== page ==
9’. Rostrum shorter, not surpassing second visible abdominal segment; antennae relatively uniform in color
10(7). Antennae pale with dark annulations; head elongate, strongly convex, tylus prominent; cicatrices bordered posteriorly by pale fascia; dorsum with pale mesial line running length of body
10’. Antennae relatively uniform in color; head relatively short, broad, moderately convex, tylus not prominent; cicatrices not bordered by pale fascia, at most with short pale macules; dorsum lacking pale mesial line
11(10). At least some punctation green; typically with black almost circular macule on each side of scutellum; last abdominal sternite of males entire posteriorly, hiding male genitalia
11’. Dorsum pale with reddish brown punctation; scutellum lacking dark macules; last abdominal sternite of males emarginate, revealing male genital segment
Diolcus variegatus (Herrich-Schaeffer 1836)
Pachycoris variegatusHerrich-Schaeffer, 1836, p. 106-107, Fig. 332; Germar, 1839, p. 93.
Dorsum pale yellow to rufous, densely punctured, punctation dark brown to black, pale mesial line extending from apex of scutellum to tylus. Length: 7.8-10.4 mm, maximum width 5.4 to 6.8 mm. Venter variable in color, punctation moderately dense, less dense along lateral margins and mesially on abdomenal sternites.
Head elongate, narrow, strongly convex above, tylus distinctly surpassing apices of juga; punctation dense, relatively sparse on tylus. Antennal segments 1 and 2 pale, basal half of segment 3 pale, apical half black, segments 4 and 5 black, narrowly pale annulated at base and apex. Rostrum reaching or extending onto third visible abdominal sternite.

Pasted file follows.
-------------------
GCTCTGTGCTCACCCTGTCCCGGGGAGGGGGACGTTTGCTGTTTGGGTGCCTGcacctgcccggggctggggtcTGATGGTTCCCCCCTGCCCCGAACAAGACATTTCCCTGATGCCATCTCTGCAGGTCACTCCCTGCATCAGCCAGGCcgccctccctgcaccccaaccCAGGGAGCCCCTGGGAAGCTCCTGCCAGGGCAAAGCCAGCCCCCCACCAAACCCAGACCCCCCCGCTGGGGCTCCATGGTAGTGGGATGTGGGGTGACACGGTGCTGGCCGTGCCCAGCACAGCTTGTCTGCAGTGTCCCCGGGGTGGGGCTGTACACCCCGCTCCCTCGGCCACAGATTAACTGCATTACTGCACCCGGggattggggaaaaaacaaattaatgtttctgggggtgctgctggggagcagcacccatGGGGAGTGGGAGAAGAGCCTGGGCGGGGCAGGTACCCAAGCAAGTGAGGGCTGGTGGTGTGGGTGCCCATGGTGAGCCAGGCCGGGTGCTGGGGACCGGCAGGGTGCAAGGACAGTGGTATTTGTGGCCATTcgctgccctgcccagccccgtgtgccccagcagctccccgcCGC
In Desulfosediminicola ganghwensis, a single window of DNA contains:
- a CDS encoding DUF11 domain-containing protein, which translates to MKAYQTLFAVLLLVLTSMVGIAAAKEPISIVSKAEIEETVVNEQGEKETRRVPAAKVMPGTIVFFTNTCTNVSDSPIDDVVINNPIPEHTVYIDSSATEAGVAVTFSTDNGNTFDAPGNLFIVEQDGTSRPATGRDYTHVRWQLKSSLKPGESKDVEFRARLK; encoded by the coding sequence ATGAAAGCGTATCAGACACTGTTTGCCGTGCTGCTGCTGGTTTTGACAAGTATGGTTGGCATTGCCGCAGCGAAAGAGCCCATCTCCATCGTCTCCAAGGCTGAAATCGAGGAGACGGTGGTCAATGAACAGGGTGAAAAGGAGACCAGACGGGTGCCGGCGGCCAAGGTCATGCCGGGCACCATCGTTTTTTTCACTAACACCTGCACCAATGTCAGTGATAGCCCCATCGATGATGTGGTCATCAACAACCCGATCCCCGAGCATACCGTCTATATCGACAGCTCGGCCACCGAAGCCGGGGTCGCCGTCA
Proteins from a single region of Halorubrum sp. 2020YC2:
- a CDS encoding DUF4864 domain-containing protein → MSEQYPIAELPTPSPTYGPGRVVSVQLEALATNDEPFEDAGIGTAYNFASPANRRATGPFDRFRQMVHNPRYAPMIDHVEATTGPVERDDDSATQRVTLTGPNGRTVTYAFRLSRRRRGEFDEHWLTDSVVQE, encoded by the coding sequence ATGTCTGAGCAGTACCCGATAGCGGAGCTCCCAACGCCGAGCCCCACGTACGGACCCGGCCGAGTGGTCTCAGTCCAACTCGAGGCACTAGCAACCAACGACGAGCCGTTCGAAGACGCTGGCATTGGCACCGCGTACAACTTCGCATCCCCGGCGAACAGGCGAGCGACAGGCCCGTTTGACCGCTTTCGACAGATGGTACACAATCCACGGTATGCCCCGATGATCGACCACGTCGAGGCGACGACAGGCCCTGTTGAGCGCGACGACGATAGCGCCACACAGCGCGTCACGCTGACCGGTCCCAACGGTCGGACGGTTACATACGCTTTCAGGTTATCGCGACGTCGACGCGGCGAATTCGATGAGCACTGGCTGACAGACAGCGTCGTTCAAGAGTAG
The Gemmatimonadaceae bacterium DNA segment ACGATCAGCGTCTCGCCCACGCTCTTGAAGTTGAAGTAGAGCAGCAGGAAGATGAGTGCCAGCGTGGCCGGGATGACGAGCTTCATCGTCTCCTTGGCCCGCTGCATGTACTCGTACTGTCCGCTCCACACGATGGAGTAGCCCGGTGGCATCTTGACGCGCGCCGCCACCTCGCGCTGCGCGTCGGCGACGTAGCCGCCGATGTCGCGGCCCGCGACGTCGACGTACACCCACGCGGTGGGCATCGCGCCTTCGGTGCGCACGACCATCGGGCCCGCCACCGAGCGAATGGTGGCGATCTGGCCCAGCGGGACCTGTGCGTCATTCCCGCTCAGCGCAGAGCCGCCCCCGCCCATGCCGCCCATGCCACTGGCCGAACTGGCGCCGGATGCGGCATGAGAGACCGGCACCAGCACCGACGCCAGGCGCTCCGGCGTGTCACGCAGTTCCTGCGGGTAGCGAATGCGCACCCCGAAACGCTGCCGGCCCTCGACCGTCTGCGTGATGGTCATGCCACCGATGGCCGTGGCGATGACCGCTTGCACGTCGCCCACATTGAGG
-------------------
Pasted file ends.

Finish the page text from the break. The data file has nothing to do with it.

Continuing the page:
Pronotum densely dark punctured, midline, four additional vague vittae on posterior half, and posterior margins of cicatrices pale yellow. Anterolateral margins straight to slightly sinuous. Coloration of legs variable, but with rufus to black macules, these frequently coalescing to form large dark areas.
Last abdominal sternite of males emarginate, exposing genital cup, parameres uncinate. Basal plates of females flat mesially, becoming convex near lateral margins, postero-lateral margins sinuous, arched below ninth paratergites.
Specimens were collected on false mallow, Malvastrum corchorifolium (Desc.) Britt. ex Small. (Desc.) Britt. ex Small (Malvaceae). Adults and nymphs were observed feeding on the fruit of this plant, leaving little doubt that it was the host plant. Bruner et al. (1845) list another mallow, Sida carpinifolia L.) as a host plant. One male was collected at the TREC on August 11, 2001; 17 males, 38 females and 10 nymphs were collected on September 25, 2001. Collection localities on the second date were TREC and scattered locations around Homestead, but the bulk of the specimens were collected from a large roadside stand of M. corchorifolium at the corner of SW 207 Ave. and SW 320 St. Voucher specimens have been placed in the collections of both authors and in the Florida State Collection of Arthropods, Gainesville, FL.
We thank Roger L. Hammer, Naturalist/Botanist, Homestead, FL and Carlos R. Artand, Florida Department of Agriculture and Consumer Services, Gainesville, FL for identifying Malvastrum corchorifolium for us.